A Mexican drug cartel kingpin accused of dissolving victims in barrels of lye and waging a terror campaign that turned Tijuana into one of Mexico's most dangerous cities was captured early Tuesday in the port city of La Paz, federal authorities said.
Teodoro Garcia Simental, blamed for a years-long campaign of massacres, beheadings and kidnappings that chased away tourists and caused social upheaval in northern Baja California, was arrested by Mexican federal police without the suspect firing a shot, and immediately flown to Mexico City.
The heavyset Garcia, believed to be in his mid-30s, with close-trimmed hair and a goatee, scowled and dabbed at his mouth as he was paraded before television cameras at a police base wearing a zippered warm-up jacket.
Better known for savage killing rampages than narco-business acumen, the man nicknamed "El Teo" bedeviled Mexican authorities for years and narrowly escaped capture several times. Last January, authorities arrested the man they said admitted being Garcia's body disposal expert. Known as El Pozolero, or "the stew maker," he claimed, authorities said, to have dissolved 300 bodies in barrels of caustic chemicals.
Mexican federal authorities, acting on intelligence provided by the U.S. Drug Enforcement Administration, said they tracked Garcia down after a five-month surveillance operation. He was captured in an upscale area in the southern part of the city.
"Today another Mexican cartel leader was taken off the street and is no longer able to carry out his bloody turf war," said Michele Leonhart, acting administrator of the DEA. "This was not an isolated event: It exemplifies the growing effectiveness of our information sharing with [Mexican President Felipe Calderon's] administration, and our continued commitment to defeat the drug traffickers who have plagued both our nations."
Though Garcia was not considered to be in the top echelon of Mexican drug lords, few reputed crime bosses have had such a ruinous effect on a region. Mexican authorities say he was responsible for hundreds of killings during a nearly two-year power struggle with rivals in the Arellano Felix drug cartel, in which he had once been a top-ranking lieutenant.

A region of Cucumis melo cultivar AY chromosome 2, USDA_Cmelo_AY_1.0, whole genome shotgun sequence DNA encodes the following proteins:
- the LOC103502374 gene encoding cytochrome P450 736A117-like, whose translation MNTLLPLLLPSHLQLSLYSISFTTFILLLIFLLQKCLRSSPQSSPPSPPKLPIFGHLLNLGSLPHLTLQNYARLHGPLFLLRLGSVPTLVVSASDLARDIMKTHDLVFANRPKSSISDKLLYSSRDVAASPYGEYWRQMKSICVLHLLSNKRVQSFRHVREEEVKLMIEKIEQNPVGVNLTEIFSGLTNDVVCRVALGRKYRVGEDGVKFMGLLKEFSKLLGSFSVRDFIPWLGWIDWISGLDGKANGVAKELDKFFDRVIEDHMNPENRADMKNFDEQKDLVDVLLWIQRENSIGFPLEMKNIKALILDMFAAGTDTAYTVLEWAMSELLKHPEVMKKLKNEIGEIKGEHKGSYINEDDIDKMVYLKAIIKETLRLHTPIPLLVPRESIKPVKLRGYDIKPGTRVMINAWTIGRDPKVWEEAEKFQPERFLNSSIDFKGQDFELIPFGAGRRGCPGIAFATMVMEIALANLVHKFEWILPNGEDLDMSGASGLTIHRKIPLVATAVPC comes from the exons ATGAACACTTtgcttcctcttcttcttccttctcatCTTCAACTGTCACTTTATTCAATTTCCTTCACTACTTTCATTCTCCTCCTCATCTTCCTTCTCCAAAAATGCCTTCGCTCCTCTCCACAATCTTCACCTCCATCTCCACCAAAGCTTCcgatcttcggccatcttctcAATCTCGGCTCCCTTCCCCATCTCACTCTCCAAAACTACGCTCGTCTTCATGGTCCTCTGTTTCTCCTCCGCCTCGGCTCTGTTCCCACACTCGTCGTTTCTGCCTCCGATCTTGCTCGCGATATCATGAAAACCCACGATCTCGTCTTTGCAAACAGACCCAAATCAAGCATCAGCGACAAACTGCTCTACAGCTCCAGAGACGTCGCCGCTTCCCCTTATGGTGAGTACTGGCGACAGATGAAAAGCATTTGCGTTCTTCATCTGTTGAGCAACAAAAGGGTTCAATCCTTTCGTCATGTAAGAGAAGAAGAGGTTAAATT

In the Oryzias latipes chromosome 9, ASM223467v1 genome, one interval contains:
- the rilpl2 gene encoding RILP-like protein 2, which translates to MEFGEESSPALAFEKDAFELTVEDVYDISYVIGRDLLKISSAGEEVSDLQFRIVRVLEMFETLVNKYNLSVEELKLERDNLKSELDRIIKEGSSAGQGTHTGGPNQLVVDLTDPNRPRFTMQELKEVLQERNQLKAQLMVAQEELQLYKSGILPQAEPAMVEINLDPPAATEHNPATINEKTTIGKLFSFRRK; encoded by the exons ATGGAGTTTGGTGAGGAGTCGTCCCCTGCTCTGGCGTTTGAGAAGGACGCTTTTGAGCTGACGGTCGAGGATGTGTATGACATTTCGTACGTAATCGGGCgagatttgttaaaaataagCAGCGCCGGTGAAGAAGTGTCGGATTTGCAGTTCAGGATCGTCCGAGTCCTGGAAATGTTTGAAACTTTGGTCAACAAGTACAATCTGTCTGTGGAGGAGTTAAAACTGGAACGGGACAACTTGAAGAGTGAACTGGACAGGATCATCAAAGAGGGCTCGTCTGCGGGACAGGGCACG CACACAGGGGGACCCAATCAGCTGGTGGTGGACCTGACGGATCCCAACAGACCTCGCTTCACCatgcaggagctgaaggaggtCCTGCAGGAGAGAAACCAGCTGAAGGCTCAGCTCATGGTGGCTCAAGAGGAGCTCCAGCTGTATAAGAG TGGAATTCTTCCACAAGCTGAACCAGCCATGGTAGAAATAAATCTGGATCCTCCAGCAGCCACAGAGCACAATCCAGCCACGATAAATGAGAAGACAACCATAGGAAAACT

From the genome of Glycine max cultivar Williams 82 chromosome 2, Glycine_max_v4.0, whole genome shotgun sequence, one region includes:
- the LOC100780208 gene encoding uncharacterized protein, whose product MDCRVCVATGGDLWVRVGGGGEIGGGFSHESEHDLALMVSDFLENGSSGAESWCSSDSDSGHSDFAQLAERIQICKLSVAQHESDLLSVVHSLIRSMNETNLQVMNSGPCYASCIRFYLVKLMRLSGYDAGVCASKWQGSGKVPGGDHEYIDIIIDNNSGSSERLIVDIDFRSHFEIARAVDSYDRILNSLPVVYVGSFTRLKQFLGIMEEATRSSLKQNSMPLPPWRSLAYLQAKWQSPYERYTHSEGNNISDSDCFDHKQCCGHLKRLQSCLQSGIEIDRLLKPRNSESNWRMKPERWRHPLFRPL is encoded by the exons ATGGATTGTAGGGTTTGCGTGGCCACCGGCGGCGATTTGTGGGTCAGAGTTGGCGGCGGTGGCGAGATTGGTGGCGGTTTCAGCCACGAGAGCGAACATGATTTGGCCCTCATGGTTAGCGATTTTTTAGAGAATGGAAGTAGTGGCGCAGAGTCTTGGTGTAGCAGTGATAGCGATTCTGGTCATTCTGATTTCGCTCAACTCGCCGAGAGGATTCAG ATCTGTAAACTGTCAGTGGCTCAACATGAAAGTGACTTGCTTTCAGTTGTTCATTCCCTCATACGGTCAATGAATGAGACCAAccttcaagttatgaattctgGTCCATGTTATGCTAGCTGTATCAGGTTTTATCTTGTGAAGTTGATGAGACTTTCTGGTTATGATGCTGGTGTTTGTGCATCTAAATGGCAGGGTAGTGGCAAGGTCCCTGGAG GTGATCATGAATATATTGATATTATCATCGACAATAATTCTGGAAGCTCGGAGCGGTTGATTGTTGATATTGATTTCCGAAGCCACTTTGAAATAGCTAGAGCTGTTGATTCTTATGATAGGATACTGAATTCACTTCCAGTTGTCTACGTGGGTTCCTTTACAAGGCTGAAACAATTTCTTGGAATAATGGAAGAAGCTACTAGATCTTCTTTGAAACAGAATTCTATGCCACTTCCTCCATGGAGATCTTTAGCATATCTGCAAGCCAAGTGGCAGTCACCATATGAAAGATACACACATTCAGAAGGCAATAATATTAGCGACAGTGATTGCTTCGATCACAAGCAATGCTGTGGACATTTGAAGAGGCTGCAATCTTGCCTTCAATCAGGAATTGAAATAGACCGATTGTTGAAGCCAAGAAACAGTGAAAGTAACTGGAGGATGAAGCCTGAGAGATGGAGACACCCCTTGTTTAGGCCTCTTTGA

Garcia is said to have branched out from traditional drug trafficking and focused his criminal empire on extortion and kidnapping, targeting all levels of society. During his reign, hundreds, perhaps thousands, of Tijuana residents moved out of the border city to avoid being kidnapped, and more than 42 police officers were killed.
"It's a very good day for Tijuana," said former resident Gabriel Benavides, whose family moved to a San Diego suburb after a loved one was kidnapped by Garcia's crew in 2005. "He caused great pain to so many people."
The arrest was a dose of good news amid a spectacular surge in violence in drug-trafficking zones across Mexico. The country had already seen unprecedented bloodshed resulting from gang turf wars and the government's 3-year-old crackdown on organized crime.
In Tijuana, where more than 30 people have died this month, government officials hope that Garcia's arrest will bring some tranquillity. His main rival, Fernando Sanchez Arellano, could fill the power vacuum and impose order in the criminal underworld. But many observers warned that there could be fresh rounds of violence if one of Garcia's lieutenants makes a power play.
Garcia started as an errand boy for the Arellano Felix cartel and reputedly rose to power as the leader of a cell that turned kidnappings for ransom into a rich vein of revenue. Hundreds of residents -- attorneys, prominent businessmen, doctors -- were abducted and held at safe houses across the city.
When Sanchez Arellano, the cartel leader, tried to rein in his lieutenant, Garcia resisted and war broke out after a shootout between the rival gangs in April 2008 that left at least 13 people dead.
Much of Tijuana became a battleground and Garcia gained notoriety for ruthless and depraved tactics. Rivals were massacred, burned and tossed into vacant lots. Mutilated bodies were hung from freeway overpasses.
Last year, Mexican authorities started striking hard against Garcia, arresting several of his lieutenants in blows that choked off revenue and depleted his ranks of enforcers. Authorities last January came close to arresting Garcia at a resort south of Rosarito Beach where his gang was gathering for a party. He eluded capture by escaping down the beach that is popular with American retirees.
In recent months, the manhunt intensified and Garcia avoided going to Tijuana. Authorities had narrowed his whereabouts to southern Baja California and pinpointed his house through electronic surveillance of his telephone, according to a U.S. law enforcement official.
Times staff writer Tracy Wilkinson in Mexico City contributed to this report.